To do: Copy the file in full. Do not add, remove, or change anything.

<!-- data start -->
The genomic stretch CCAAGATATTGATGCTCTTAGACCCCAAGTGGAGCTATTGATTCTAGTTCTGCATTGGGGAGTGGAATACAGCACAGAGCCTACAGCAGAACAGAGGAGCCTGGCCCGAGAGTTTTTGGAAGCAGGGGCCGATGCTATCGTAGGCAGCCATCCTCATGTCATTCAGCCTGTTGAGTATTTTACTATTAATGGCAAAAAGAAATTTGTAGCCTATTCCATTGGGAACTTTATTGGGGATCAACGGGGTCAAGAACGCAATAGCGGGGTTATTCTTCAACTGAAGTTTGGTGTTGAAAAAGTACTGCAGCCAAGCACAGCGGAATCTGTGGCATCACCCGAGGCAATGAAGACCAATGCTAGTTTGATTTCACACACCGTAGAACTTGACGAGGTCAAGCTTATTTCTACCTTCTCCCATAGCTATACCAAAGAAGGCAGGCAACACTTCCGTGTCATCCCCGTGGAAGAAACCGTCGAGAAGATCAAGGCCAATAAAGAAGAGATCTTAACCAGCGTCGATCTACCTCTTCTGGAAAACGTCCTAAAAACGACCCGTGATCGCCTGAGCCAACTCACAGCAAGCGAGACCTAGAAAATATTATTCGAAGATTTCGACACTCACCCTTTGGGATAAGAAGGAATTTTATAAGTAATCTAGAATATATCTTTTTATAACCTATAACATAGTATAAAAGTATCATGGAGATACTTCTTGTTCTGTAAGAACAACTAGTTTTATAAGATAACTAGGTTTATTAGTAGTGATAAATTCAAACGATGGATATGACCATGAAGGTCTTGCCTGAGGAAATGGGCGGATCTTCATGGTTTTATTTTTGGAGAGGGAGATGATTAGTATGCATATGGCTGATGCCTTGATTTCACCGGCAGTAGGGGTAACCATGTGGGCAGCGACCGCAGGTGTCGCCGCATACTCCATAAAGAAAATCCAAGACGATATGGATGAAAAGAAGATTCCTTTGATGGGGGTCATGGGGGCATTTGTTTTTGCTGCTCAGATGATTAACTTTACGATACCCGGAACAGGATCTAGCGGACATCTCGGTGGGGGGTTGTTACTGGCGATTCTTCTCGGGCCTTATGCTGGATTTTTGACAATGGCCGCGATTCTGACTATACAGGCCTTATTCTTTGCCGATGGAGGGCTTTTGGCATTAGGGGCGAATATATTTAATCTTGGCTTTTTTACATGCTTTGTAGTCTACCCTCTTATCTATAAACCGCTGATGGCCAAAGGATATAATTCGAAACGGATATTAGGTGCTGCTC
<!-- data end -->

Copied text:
The genomic stretch CCAAGATATTGATGCTCTTAGACCCCAAGTGGAGCTATTGATTCTAGTTCTGCATTGGGGAGTGGAATACAGCACAGAGCCTACAGCAGAACAGAGGAGCCTGGCCCGAGAGTTTTTGGAAGCAGGGGCCGATGCTATCGTAGGCAGCCATCCTCATGTCATTCAGCCTGTTGAGTATTTTACTATTAATGGCAAAAAGAAATTTGTAGCCTATTCCATTGGGAACTTTATTGGGGATCAACGGGGTCAAGAACGCAATAGCGGGGTTATTCTTCAACTGAAGTTTGGTGTTGAAAAAGTACTGCAGCCAAGCACAGCGGAATCTGTGGCATCACCCGAGGCAATGAAGACCAATGCTAGTTTGATTTCACACACCGTAGAACTTGACGAGGTCAAGCTTATTTCTACCTTCTCCCATAGCTATACCAAAGAAGGCAGGCAACACTTCCGTGTCATCCCCGTGGAAGAAACCGTCGAGAAGATCAAGGCCAATAAAGAAGAGATCTTAACCAGCGTCGATCTACCTCTTCTGGAAAACGTCCTAAAAACGACCCGTGATCGCCTGAGCCAACTCACAGCAAGCGAGACCTAGAAAATATTATTCGAAGATTTCGACACTCACCCTTTGGGATAAGAAGGAATTTTATAAGTAATCTAGAATATATCTTTTTATAACCTATAACATAGTATAAAAGTATCATGGAGATACTTCTTGTTCTGTAAGAACAACTAGTTTTATAAGATAACTAGGTTTATTAGTAGTGATAAATTCAAACGATGGATATGACCATGAAGGTCTTGCCTGAGGAAATGGGCGGATCTTCATGGTTTTATTTTTGGAGAGGGAGATGATTAGTATGCATATGGCTGATGCCTTGATTTCACCGGCAGTAGGGGTAACCATGTGGGCAGCGACCGCAGGTGTCGCCGCATACTCCATAAAGAAAATCCAAGACGATATGGATGAAAAGAAGATTCCTTTGATGGGGGTCATGGGGGCATTTGTTTTTGCTGCTCAGATGATTAACTTTACGATACCCGGAACAGGATCTAGCGGACATCTCGGTGGGGGGTTGTTACTGGCGATTCTTCTCGGGCCTTATGCTGGATTTTTGACAATGGCCGCGATTCTGACTATACAGGCCTTATTCTTTGCCGATGGAGGGCTTTTGGCATTAGGGGCGAATATATTTAATCTTGGCTTTTTTACATGCTTTGTAGTCTACCCTCTTATCTATAAACCGCTGATGGCCAAAGGATATAATTCGAAACGGATATTAGGTGCTGCTC